Google Authorship was introduced by Google a few years ago, but it continues to grow in popularity as Google continues to intertwine its search results with its other products. This includes migrating the business listings on Google Places to Google+ (which business owners can do through their dashboard) and upgrading Google Docs to Google Drive, Google's cloud storage platform. As Google continues to merge its new and former products, getting setup with Google Authorship should be a top priority for business owners and webmasters.
Setting up Google Authorship doesn't take much work, especially if a website is on WordPress or another platform that has plugins for Google Authorship.
Benefits of Google Authorship
Authorship was created with the goal of allowing writers to claim their content, as well as allowing search engine users to find more content written by the same writer. It also helps establish credibility and legitimacy of content for websites as well as authors. It's widely believed that Google Authorship is the first step toward verifying author identity, which will be used to calculate Author Rank, which I believe is the future of Google's algorithm.
Additionally, websites that have taken the steps to establish authorship tags get higher click-through rates due to authorship markup applied in search results (which looks like a headshot of the author next to the text listing, drawing the eye and attracting clicks), and greater exposure to more of their content.
Google+ Profile Set-Up
Creating Google+ profiles for all authors on the website is the first step. First, have your authors check http://plus.google.com under their personal Gmail address (if they have one) to see if Google has already set up a preliminary Google+ profile under that email address (much like how they did with new Google+ profiles for local businesses).
Google+ will walk you through profile creation. Fill out all the fields, including a professional profile photo, as this photo is what is viewed in search results next to your content.
"Contributor to" Set-up
The next most important part of a profile is the "Contributor To" section. Here, list all the websites that you publish on. The link can be to the homepage of the website, but to be more accurate (if possible), link to the author's page on the website, which includes a bio and list of posts. Be sure to keep this updated every time you add a new publisher for whom you write.
The rel=author Tag
After setting up your Google+ profile, incorporating a link in every piece of content with the rel=author tag that links to the author's Google+ profile is what completes the Google Authorship set-up. This snippet can appear anywhere in the content, but most websites are including it at the bottom of their posts, so it isn't distracting.
If your website is on Wordpress, I recommend Yoast's SEO plugin, which will allow you to easily incorporate these tags into your content.
Another method for authors that can't add the rel=author tags or want another solution is to verify an email address from the website on which you're publishing. For instance, if John Doe's entrepreneur.com email address is email@example.com, it can be verified for authorship by using the Google+ Authorship page to verify the email address.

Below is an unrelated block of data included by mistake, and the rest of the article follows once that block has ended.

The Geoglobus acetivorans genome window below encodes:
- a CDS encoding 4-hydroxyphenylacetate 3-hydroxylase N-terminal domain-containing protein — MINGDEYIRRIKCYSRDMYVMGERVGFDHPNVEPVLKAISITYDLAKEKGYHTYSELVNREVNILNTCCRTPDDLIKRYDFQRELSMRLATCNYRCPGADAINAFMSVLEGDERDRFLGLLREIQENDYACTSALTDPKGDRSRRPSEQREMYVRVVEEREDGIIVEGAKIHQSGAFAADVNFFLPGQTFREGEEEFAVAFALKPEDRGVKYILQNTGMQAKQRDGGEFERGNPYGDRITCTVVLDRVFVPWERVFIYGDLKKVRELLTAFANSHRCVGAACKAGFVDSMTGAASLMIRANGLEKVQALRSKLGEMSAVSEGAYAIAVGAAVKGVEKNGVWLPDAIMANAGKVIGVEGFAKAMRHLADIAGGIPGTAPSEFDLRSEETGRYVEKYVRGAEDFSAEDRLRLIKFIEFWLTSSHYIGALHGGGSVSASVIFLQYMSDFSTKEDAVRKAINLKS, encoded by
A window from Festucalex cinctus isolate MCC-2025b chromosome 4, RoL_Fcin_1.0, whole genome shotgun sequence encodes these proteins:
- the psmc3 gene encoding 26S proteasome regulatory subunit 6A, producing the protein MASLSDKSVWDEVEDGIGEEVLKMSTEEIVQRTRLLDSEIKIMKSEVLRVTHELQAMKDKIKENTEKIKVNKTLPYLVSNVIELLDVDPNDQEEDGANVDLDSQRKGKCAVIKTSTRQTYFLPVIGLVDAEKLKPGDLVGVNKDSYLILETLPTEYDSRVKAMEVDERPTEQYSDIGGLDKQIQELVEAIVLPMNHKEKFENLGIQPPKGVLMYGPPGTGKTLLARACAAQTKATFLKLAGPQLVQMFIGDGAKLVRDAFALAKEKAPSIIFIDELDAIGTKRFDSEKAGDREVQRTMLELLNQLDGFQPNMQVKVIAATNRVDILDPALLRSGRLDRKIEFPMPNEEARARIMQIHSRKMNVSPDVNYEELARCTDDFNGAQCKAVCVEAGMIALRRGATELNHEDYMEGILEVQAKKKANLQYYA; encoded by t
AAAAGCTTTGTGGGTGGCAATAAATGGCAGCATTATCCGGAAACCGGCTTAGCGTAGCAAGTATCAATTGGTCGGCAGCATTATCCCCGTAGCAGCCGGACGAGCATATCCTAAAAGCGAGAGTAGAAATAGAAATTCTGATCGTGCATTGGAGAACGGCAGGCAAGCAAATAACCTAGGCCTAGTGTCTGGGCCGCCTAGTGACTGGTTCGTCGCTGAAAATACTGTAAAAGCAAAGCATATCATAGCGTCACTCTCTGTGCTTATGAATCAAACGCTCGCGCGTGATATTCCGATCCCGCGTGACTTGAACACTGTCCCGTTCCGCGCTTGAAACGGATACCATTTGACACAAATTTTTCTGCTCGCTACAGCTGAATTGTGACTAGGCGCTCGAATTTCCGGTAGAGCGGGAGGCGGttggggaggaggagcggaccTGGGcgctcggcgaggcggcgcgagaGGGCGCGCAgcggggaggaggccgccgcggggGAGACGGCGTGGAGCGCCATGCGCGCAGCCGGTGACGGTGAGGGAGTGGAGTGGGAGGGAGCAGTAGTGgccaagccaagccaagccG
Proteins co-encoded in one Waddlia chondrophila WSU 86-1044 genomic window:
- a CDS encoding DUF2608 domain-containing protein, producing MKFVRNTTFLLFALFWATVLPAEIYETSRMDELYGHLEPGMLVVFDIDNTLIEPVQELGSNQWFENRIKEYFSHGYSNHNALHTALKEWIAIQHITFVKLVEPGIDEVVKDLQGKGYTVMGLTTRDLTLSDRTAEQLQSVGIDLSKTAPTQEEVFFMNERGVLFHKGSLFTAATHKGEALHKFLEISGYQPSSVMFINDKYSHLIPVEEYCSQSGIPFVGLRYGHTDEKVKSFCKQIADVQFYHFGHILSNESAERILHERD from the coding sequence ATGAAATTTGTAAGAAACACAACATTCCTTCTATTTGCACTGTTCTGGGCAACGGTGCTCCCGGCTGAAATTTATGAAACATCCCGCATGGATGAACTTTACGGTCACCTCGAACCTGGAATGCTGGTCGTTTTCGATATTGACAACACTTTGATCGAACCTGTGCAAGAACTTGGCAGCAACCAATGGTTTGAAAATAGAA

Once you click on the verification link that was sent to your email, a link to the website verified for is automatically added to their "Contributor To" section on their Google+ profile. The title may default to just the domain, such as "website.com", but this can be changed manually by editing it in the Edit Profile view.
Confirming Authorship is Set Up Correctly
Using the free Google Rich Snippet Testing Tool can verify whether or not Google Authorship has been set up successfully:
If something is not working correctly, Google offers suggestion pages with how to verify authorship via the two available methods. It also identifies if one author is set up correctly, but Google has located another author on the website that isn't set up.
Installing on WordPress and Other CMS Platforms
Some content management systems have plugins that can help make setting up Google Authorship for multiple authors very easy. There's also an available extension for Joomla and it is available for Drupal in the Social Media module. However, this isn't a requirement, but simply makes it easier for larger websites with multiple authors.
The Future of Google Authorship
In September 2012 on Search Engine Land, Matt McGee reported that Google confirmed that setting up Authorship has additional benefits: "Google has confirmed that there's a hidden benefit to having authorship status: If a user returns to the search results after reading an author-tagged search result for a certain period of time, Google will add three additional links to similar articles from the same author below the originally clicked link."
As we have seen from the evolution of other Google products as mentioned above, there is no doubt that Google Authorship will continue to grow in importance when it comes to getting find in search results, as well as allowing authors to get better recognition for their work. For now, Google is working on verifying individuals, but it wouldn't come as a surprise if websites were given the opportunity to verify their Google+ profile as well, as local businesses and authors have.
Finally, AuthorMedia states that it can help reduce piracy, as content linked via Google Authorship will be shown higher in search results. It can also help reduce spam, and Authorship legitimates online content. By giving authors and websites the incentive of faster and better exposure, Google is hoping that identifying the real authors behind online content will help create a more transparent internet.